Carbonates and Evaporites

, Volume 16, Issue 1, pp 37–45 | Cite as

Nature and genesis of silt-size carbonate sediments; Northern Red Sea, Egypt

  • Amr A. El-SammakEmail author


The nature and genesis of silt-size carbonate fractions in the Northern Red Sea is investigated via detailed SEM, XRD and ICP analyses of the sediments. Results show that inorganic aragonite represents only 25% of the fine silt and clay fractions, but up to 60% of the total coarse silt. In general there is a compositional trend of increasing proportion of Mg-calcite with decreasing grain size of the sediments. Petrographic examination demonstrates that the coaree silt size carbonates are mainly composed of comminuted pieces of unaltered carbonate or micritized marine skeletal debris. On the other hand, the fine and very fine silt fractions are mainly composed of authigenic carbonate, formedin situ, and replacing the comminuted pieces of carbonate debris. The argument for the inorganic origin of the fine carbonate fractions is based on the detectable increase in the Sr content of aragonite, and the increasing proportion of Mg-calcite with decreasing grain size of the sediments. It is concluded that the Mg-calcite component provides a more important clue to the origin of the silt fraction. Micritization of skeletal grains is an important source of carbonate mud. Thus Mg-calcite from the Red Sea reefal sediments, either as skeletal or cryptocrystalline lumps, is the principal source of this component in the carbonate mud, especially in the clay size fractions. The Carbonate mud in the study area is mineralogically similar to the Belize carbonate mud, and differs from the Bahamss and Arabian gulf carbonate sediments.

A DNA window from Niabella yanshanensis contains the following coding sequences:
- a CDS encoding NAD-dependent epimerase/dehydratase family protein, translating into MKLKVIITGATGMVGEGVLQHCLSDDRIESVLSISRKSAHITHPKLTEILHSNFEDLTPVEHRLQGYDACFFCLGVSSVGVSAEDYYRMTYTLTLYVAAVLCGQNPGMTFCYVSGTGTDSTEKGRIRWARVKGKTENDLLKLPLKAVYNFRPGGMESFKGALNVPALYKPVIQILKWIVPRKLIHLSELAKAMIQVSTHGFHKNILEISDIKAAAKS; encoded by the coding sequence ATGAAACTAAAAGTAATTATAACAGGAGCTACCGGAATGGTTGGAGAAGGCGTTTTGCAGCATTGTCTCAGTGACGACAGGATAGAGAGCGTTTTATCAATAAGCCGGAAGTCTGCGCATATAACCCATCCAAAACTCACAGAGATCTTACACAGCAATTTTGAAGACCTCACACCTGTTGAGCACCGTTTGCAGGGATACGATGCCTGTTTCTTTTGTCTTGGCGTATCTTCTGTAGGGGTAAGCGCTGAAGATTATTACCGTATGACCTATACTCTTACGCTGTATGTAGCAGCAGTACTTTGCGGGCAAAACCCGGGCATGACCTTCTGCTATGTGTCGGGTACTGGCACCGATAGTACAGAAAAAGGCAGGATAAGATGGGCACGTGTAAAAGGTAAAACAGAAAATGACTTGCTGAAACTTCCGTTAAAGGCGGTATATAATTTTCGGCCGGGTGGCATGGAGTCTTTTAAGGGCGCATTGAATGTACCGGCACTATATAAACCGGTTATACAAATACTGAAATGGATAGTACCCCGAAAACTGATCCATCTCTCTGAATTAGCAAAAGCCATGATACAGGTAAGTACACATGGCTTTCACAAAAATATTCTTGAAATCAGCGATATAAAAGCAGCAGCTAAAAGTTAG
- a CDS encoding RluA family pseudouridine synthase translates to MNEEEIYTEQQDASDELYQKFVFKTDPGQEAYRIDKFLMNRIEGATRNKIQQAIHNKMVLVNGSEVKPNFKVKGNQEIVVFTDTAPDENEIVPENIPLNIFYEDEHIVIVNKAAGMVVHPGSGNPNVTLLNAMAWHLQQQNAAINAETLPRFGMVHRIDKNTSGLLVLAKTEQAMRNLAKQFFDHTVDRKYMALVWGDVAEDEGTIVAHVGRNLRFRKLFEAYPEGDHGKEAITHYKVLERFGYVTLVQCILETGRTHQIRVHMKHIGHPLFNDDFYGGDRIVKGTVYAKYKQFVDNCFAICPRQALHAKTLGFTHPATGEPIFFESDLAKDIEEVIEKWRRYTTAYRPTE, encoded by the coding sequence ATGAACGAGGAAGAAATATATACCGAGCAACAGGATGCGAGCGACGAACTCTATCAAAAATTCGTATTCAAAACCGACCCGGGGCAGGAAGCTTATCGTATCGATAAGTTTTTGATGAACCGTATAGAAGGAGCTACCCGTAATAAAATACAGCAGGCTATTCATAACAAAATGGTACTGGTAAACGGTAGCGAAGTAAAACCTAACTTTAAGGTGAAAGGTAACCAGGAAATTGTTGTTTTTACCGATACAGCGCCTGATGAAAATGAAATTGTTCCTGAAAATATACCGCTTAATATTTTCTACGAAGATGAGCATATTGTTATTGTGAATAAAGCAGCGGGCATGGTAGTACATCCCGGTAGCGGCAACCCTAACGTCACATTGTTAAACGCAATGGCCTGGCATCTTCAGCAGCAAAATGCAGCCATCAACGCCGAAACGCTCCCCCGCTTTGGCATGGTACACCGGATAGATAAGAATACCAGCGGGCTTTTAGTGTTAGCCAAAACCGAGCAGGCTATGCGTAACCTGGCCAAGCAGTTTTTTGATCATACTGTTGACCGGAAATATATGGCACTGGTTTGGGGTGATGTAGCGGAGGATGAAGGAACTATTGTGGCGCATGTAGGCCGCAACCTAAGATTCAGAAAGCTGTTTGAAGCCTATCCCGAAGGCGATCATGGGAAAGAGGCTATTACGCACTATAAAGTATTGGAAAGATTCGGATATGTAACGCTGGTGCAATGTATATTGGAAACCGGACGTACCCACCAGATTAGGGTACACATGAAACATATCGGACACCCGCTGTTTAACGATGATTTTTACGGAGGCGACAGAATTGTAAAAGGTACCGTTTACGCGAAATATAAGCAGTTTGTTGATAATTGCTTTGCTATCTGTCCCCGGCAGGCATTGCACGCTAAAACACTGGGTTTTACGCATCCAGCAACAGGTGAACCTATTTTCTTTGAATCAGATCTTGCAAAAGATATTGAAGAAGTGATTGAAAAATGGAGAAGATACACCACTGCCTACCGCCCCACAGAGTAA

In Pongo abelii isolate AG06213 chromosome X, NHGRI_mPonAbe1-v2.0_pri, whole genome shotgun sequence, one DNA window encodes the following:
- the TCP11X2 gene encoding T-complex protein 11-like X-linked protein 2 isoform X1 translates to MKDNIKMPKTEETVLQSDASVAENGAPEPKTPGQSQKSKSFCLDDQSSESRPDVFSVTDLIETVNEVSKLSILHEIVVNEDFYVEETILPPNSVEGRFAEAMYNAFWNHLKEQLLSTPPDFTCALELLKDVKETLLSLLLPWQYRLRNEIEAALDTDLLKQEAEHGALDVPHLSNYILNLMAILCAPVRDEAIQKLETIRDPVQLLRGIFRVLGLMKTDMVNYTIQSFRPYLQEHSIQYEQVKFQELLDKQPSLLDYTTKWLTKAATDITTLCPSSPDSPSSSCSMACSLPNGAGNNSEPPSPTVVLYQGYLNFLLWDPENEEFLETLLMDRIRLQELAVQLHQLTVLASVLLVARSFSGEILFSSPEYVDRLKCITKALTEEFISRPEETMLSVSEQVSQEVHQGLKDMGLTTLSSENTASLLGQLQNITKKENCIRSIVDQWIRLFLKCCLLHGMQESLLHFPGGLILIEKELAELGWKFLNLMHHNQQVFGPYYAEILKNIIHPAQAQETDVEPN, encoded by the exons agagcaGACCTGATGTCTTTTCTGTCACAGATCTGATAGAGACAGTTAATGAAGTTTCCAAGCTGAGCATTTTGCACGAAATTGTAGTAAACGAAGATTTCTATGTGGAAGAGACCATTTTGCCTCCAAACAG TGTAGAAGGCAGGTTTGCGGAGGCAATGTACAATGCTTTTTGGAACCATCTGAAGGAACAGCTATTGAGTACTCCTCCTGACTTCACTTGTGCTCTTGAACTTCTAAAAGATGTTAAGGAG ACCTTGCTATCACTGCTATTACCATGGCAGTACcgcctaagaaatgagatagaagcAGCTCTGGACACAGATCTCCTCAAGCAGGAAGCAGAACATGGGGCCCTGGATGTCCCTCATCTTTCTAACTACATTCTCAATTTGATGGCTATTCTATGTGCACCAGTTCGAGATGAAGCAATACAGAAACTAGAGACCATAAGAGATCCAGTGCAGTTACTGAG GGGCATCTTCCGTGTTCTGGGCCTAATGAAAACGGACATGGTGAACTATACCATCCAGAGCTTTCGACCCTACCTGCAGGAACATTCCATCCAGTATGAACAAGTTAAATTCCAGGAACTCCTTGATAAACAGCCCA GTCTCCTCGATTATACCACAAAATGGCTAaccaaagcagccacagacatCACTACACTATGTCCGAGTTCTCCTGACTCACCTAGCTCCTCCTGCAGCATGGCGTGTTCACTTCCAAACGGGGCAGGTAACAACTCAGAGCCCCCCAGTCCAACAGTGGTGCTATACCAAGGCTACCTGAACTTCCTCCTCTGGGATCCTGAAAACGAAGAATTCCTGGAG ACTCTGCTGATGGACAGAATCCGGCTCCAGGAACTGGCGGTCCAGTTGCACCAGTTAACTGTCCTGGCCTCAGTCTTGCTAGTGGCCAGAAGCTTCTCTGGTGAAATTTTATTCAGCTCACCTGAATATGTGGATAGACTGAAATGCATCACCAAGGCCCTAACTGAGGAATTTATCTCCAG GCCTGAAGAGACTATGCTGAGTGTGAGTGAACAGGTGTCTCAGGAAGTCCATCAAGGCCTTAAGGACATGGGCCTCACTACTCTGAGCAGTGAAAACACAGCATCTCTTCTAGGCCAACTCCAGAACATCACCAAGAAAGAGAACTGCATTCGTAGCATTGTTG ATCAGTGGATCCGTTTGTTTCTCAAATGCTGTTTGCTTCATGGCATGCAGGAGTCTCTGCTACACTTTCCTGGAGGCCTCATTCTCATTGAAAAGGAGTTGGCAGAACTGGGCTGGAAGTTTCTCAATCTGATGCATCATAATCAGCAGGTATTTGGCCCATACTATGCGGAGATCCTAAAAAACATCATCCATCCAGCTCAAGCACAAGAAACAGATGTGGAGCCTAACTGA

Aragonite Carbonate Sediment Silt Fraction Fine Silt Authigenic Carbonate 
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Copyright information

© Springer 2001

Authors and Affiliations

  1. 1.Oceanography Department, Faculty of ScienceAlexandria UniversityEgypt

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